The list of mysterious sabotage and attacks on oil installations in the Gulf region is growing. This time it is an Iranian equipment, a tanker, which was hit Friday, October 11 in the Red Sea by two missile strikes. The incident, reported by the owner of the ship, the National Iranian Tanker Company (NITC), took place a hundred kilometers from the Saudi port of Jeddah, causing an oil spill.

The operator administering Iran's tanker fleet said in a statement that the "two explosions" that hit the ship's hull "were probably caused by missile strikes". The attack was launched "from a place near the [maritime] corridor through which the tanker passed, in the eastern Red Sea," said the Iranian Foreign Ministry.

According to Francis Perrin, director of research at Iris and specialist in energy issues, the Iranian tanker was close to Saudi Arabia because he probably borrowed the sea route to the Suez Canal to reach the Mediterranean Sea and bring his oil to Syria.

Iran, under international sanctions, has seen its oil exports plummet. The country sells only 200 to 400,000 barrels per day against 2.5 million before the reinstatement of US sanctions in November 2018. Syria, like Turkey and China, is one of the few countries to buy Iranian oil, in very small quantities.

" How not to see a replica of the Saudis "

The incident, which occurred on Friday, is the first in which an Iranian ship is targeted since the beginning of a series of attacks in the Gulf in the spring of 2019. "How not to see a replica of the Saudis after the attacks of 14 September against major sites of Saudi oil company Aramco? "says Francis Perrin.

The destruction of Saudi oil facilities in Aramco, despite being claimed by Houthi rebels in Yemen, is largely attributed by Saudi Arabia and its western allies to the Islamic Republic of Iran. "This remains of the order of the hypothesis but it would have been very surprising that these attacks against Riyadh remain unpunished," said Francis Perrin.

If, on Friday night, Saudi Arabia had not yet reacted to the Iranian tanker's attack off Jeddah, an investigation was underway on the Iranian side over an act described as "irresponsible" by Abbas Moussavi, spokesman. of Iranian diplomacy. Iran's state television said the incident may have been caused by "a terrorist attack".

For Francis Perrin, other hypotheses can be considered. "We think of the Saudis, but also of the Israelis who have the means of such an attack, or of the Iranian opposition groups, or the Islamic State organization." As things stand, nothing can be ruled out. ", analyzes the oil specialist.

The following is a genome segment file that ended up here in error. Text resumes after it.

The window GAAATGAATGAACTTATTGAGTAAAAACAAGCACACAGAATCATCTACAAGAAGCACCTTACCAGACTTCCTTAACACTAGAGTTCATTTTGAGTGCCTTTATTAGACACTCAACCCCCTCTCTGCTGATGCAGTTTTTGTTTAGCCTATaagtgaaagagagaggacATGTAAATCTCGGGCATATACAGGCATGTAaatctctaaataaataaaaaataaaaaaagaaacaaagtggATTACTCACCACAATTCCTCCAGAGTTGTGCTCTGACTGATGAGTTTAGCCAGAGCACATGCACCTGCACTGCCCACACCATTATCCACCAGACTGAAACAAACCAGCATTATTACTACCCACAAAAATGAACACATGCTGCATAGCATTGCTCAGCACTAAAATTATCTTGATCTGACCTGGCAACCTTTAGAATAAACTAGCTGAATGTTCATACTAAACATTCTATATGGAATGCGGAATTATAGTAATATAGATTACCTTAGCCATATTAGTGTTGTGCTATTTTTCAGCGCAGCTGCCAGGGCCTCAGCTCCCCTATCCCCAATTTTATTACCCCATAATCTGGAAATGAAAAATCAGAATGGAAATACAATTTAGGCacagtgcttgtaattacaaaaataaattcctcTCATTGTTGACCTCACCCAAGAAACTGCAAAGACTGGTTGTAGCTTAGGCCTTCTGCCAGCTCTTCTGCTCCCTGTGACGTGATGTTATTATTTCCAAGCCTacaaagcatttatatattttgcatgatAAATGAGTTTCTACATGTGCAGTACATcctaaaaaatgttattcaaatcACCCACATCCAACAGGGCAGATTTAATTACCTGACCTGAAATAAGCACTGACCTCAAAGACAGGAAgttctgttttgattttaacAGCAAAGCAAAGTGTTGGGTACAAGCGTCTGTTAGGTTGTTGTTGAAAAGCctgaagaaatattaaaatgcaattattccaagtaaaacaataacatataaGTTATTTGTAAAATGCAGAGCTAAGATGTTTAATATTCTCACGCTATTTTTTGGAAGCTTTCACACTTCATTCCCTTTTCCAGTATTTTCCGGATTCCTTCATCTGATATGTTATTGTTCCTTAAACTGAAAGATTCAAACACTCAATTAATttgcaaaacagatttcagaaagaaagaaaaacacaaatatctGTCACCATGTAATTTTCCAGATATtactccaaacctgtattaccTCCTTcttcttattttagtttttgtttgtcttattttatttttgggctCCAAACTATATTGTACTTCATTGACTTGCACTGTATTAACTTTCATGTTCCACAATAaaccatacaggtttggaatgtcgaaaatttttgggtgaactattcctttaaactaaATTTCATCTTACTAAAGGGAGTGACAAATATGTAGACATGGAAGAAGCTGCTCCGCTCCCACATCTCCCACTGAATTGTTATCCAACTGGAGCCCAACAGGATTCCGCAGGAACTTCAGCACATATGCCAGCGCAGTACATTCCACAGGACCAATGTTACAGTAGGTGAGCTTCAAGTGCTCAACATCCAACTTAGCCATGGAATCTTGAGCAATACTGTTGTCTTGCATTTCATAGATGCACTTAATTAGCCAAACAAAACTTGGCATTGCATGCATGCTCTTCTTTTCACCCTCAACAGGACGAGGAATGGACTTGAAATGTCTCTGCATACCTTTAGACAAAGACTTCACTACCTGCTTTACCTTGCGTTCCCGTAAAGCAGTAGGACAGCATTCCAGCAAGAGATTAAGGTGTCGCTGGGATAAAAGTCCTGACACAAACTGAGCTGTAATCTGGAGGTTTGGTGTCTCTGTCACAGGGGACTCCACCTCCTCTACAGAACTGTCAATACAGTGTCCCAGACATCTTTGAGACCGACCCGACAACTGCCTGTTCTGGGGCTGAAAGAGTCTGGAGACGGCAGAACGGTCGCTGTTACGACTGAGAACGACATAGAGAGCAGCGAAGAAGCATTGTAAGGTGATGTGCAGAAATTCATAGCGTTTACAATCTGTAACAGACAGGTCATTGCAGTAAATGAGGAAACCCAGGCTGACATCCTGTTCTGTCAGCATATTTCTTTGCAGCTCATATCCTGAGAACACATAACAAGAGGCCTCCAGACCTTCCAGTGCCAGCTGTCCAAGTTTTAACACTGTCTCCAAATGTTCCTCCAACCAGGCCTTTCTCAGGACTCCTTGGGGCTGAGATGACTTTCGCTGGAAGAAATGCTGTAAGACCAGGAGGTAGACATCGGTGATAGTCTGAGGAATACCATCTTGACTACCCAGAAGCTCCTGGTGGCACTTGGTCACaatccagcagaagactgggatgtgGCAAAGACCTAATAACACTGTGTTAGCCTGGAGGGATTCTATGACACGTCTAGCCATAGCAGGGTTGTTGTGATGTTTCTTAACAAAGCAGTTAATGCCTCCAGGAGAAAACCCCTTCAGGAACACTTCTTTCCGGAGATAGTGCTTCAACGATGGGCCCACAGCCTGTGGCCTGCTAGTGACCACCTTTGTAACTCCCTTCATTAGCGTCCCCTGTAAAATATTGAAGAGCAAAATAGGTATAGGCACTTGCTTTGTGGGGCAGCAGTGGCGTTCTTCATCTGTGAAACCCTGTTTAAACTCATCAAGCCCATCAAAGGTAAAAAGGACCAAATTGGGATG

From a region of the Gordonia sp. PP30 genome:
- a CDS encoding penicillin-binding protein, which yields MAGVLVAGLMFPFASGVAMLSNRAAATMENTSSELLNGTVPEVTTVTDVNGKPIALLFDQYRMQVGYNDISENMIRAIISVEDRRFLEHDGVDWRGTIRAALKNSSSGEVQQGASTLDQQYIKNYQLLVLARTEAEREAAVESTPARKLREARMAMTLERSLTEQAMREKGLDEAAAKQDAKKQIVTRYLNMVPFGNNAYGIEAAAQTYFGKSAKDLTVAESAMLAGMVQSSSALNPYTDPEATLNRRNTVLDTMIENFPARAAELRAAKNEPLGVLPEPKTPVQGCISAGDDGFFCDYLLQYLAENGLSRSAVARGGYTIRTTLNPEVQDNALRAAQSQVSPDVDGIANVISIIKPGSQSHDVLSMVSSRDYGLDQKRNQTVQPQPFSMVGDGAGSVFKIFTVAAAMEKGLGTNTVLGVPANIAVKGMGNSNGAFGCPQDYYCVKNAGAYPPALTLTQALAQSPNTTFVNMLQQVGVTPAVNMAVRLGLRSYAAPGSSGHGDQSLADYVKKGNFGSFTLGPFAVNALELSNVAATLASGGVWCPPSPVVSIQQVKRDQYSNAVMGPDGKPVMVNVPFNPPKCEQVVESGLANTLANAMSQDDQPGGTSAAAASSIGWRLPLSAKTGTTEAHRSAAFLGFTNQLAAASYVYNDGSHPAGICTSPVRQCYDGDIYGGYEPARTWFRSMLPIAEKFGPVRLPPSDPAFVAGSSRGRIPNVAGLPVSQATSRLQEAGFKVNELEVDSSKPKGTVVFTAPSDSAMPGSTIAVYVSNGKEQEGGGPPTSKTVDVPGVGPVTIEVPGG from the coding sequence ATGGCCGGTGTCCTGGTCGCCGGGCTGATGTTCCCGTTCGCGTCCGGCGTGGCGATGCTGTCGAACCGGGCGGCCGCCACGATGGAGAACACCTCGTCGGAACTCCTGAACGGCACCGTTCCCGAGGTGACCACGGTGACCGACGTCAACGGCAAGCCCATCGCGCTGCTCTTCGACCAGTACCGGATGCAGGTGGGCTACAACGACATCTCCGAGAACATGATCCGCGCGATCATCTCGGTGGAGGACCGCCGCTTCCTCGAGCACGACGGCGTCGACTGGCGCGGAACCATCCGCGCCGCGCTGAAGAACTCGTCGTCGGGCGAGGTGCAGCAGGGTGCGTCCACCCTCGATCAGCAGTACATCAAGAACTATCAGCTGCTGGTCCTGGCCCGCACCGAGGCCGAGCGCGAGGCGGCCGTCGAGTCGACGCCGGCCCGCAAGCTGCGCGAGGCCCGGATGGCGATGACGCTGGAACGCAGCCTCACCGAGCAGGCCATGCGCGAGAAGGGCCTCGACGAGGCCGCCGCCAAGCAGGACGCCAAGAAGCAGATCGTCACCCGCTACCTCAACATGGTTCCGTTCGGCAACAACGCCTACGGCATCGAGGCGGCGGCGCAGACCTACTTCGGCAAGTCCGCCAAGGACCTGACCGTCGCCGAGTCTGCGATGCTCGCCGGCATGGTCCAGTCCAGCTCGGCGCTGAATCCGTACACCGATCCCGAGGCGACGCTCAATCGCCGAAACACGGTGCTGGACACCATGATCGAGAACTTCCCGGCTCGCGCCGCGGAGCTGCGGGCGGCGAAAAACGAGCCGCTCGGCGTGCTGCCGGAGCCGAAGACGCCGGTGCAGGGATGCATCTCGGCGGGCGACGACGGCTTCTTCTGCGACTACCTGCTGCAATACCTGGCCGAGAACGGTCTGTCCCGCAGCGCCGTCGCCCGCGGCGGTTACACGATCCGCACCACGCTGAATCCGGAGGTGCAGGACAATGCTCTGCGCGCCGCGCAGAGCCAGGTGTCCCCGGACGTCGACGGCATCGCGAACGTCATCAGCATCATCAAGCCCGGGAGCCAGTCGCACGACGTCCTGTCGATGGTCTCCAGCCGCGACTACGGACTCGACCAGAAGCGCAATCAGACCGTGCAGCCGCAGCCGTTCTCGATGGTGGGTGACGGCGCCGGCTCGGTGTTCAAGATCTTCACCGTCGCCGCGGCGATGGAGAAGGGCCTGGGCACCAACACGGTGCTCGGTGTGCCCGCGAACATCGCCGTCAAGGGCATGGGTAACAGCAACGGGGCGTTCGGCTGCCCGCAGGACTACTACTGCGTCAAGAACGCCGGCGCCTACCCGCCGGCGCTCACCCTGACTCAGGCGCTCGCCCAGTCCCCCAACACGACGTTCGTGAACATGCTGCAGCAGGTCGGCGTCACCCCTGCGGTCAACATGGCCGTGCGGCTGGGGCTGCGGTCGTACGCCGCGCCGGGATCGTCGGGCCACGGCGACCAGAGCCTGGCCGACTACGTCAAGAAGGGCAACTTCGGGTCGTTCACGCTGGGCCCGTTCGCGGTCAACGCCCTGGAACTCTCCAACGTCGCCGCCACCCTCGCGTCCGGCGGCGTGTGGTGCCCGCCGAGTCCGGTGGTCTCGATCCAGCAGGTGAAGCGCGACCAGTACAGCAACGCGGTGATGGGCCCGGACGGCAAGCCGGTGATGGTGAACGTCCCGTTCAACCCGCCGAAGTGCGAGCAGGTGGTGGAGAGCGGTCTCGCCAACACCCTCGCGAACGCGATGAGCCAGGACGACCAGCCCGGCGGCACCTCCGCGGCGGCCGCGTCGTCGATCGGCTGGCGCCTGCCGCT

One more step towards a war with Iran ?

Anyway, the incident is unlikely to allay the already brisk tensions between Iran on one side, Saudi Arabia and its American ally on the other, waking up fears of a military clash with Iran. "A tanker is not a 'small ship', it is estimated that it carries a million barrels, attacking a tanker in this region that is the heart of global oil is nothing trivial," says Francis Perrin.

Can we speak of an act of war? "We're not there yet, but we can not dismiss this scenario," said Francis Perrin. On both sides, Donald Trump and the Iranian authorities remain on their positions, but none really wants a war. The US president maintains a strategy of maximum pressure on Tehran by trying to annihilate the Iranian economy and weaken the Islamic Republic. While Iran stands up to the United States to force them to negotiate.

"Everyone pushes their strategy without wanting to war, but it's not because we do not want a war that it will not happen, their mutual strategies can quite lead," warns Francis Perrin . The Saudis, meanwhile, would not be against strikes on Iran, said the researcher, but they can not afford it alone.

" The first dead could do casus belli "

For the moment, these successions of attacks in the Gulf did not make any victim. "The first death could make casus belli on the American or Saudi side," said Thierry Coville, researcher at Iris and specialist in Iran. In Tehran, the red line would be "an attack on Iranian territory, including at sea, on off-shore oil rigs".

A threat that Donald Trump has already stirred mid-September from the Oval Office. "There has never been a country more prepared" than the United States to conduct military strikes, "he warned." It would be the easy way for me "," hit 15 major sites in Iran " , "it would only take a minute" and "it would be a very bad day for Iran," he added. "But that's not what I prefer, if possible," he admitted. head of state.

The instability of the US President's political line only adds to the tension. A few months earlier, the White House host said he had retracted "ten minutes before" the launch of a strike against Iran that could have killed 150 people if the US missile had been launched.